RED FANG, FEDERATION X, DOG SHREDDER
(Wonder Ballroom, 128 NE Russell) Who needs a face? You'll happily watch it melt off with the beer-drenched rock 'n' roll of Portland's Red Fang. Happily! Your body will be so busy shreddin', it won't even notice. Just shotgun a couple PBRs, then get that face-less head a-banging,f because these boys don't play around town as much as we want 'em to. COURTNEY FERGUSON
COHEED AND CAMBRIA, BETWEEN THE BURIED AND ME, RUSSIAN CIRCLES
(Roseland, 8 NW 6th) Coheed and Cambria suck. A lot. Do I have to elaborate? They're an only-slightly more palatable Dream Theater. The Second Stage Turbine Blade is basically just Rush's Hemispheres on 45 rpm. Compositional helmsman Claudio Sanchez's entire demeanor is as ridiculous and overblown as the title I just gave him (his hair is pretty cool, though). Anybody—with the exception of Peter Gabriel, circa 1974—who utilizes the concept-album medium to tell a story is absolutely full of shit. Like their similarly lame conspecifics Fall of Troy, at the height of their popularity Coheed and Cambria appealed equally to prog fanatics and scene-mall dwellers, two insufferable human sub-groups. Wait, did I already make the Dream Theater comparison? MORGAN TROPER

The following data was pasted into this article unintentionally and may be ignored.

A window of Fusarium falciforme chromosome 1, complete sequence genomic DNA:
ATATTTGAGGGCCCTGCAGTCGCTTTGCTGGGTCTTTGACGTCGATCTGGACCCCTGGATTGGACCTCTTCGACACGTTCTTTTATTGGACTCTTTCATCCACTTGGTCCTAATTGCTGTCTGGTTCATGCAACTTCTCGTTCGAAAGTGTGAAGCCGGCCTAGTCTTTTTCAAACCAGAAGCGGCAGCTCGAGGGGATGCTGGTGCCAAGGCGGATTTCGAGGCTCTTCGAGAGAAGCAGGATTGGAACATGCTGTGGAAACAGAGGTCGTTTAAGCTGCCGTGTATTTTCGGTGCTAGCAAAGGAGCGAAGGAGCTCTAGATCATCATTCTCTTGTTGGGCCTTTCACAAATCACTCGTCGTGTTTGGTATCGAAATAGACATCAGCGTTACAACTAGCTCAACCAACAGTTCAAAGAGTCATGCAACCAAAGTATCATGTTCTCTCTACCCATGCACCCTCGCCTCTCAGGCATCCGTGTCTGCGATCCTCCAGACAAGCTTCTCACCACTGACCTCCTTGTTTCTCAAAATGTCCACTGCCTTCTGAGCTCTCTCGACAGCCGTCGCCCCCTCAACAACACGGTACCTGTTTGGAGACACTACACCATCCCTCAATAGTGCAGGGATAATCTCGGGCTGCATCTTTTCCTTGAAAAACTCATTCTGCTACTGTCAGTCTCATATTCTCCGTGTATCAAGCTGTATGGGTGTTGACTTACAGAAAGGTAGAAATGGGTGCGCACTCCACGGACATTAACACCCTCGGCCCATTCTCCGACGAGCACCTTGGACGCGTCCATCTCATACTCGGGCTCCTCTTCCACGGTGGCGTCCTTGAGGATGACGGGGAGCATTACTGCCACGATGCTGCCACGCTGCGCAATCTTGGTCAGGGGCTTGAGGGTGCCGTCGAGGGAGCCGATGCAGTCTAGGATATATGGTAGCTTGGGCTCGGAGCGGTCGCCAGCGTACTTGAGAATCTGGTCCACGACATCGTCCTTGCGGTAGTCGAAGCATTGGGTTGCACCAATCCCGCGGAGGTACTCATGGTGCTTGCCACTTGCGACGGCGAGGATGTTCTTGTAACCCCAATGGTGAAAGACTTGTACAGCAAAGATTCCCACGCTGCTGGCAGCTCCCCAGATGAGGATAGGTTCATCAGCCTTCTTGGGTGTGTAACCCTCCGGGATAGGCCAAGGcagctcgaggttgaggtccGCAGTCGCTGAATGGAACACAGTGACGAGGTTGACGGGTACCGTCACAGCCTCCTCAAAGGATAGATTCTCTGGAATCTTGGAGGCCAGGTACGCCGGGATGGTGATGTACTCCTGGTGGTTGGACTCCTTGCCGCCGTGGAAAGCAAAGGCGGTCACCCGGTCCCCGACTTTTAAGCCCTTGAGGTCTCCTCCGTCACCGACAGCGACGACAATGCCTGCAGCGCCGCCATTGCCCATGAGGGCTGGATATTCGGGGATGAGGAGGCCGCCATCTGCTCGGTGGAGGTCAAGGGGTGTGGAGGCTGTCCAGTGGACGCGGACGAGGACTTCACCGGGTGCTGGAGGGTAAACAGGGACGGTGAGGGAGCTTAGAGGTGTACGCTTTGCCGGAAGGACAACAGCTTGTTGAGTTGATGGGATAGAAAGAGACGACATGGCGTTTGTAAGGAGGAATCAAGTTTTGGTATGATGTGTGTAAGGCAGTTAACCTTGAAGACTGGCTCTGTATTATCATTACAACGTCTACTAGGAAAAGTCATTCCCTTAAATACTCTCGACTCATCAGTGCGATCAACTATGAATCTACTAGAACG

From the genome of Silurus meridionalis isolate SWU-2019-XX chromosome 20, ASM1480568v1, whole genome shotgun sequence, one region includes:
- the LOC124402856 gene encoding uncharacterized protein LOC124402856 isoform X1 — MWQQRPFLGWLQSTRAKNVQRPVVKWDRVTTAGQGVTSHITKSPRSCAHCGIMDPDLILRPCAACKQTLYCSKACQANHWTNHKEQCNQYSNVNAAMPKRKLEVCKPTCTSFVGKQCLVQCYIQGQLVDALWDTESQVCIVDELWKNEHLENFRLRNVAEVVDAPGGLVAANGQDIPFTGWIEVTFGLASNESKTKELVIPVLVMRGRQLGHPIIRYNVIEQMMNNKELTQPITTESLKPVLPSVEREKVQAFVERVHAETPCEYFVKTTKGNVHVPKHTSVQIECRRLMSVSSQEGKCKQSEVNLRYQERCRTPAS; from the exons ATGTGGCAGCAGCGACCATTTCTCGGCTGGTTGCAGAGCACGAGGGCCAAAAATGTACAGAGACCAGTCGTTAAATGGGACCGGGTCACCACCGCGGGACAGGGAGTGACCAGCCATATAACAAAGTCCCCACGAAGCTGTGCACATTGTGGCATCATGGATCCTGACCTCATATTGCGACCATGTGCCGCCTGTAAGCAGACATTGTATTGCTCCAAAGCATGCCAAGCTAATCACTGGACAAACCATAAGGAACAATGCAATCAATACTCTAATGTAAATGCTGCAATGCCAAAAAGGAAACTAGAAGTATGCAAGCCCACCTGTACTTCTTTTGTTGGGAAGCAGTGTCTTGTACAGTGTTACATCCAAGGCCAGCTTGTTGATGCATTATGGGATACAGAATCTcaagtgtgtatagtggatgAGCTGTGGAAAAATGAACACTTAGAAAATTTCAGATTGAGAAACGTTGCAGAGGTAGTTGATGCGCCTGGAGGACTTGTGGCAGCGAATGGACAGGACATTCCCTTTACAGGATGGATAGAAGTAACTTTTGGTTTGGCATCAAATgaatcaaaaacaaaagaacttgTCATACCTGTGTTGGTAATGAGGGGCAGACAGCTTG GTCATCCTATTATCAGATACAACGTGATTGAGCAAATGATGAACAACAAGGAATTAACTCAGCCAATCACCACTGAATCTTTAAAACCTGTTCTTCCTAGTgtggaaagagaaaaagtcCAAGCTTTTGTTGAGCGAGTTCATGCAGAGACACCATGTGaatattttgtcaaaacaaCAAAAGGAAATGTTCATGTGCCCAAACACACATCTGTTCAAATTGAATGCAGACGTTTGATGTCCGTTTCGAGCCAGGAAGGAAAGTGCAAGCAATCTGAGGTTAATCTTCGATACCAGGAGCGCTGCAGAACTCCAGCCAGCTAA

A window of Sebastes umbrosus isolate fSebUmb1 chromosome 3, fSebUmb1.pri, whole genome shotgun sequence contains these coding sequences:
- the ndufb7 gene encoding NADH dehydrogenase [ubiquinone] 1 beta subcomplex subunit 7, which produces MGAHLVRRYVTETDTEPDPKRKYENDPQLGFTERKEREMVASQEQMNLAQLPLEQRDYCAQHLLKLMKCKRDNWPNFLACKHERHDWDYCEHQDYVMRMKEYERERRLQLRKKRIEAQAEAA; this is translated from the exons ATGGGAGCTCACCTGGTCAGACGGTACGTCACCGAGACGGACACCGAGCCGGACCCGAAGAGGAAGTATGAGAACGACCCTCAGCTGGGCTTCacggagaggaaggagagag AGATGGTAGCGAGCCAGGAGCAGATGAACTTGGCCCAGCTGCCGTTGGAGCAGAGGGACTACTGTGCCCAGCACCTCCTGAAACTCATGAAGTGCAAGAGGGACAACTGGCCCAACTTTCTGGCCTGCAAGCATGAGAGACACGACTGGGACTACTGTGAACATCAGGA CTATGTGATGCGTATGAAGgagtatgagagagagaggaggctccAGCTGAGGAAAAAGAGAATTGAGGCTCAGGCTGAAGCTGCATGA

BLACK MARBLE, LIGHTHOUSE, VICE DEVICE
(East End, 203 SE Grand) Black Marble's musical backbone is exacting synth, with vocals that convey something dark and dreamy. Imagine, if you will (oh, you will), a man with an exceptionally low but beautiful voice. It's very dark, and for some reason he's inside of an old toy store, drunk. Rows and rows of windup toys make persistent beats in unison—little bears, dolls, and soldiers click and ting, playing their instruments with factory precision. As the melancholic crooner slowly weaves through the toy displays, his voice echoes around the room, creating a blissful numbness. Now snap out of it! EMILY NOKES
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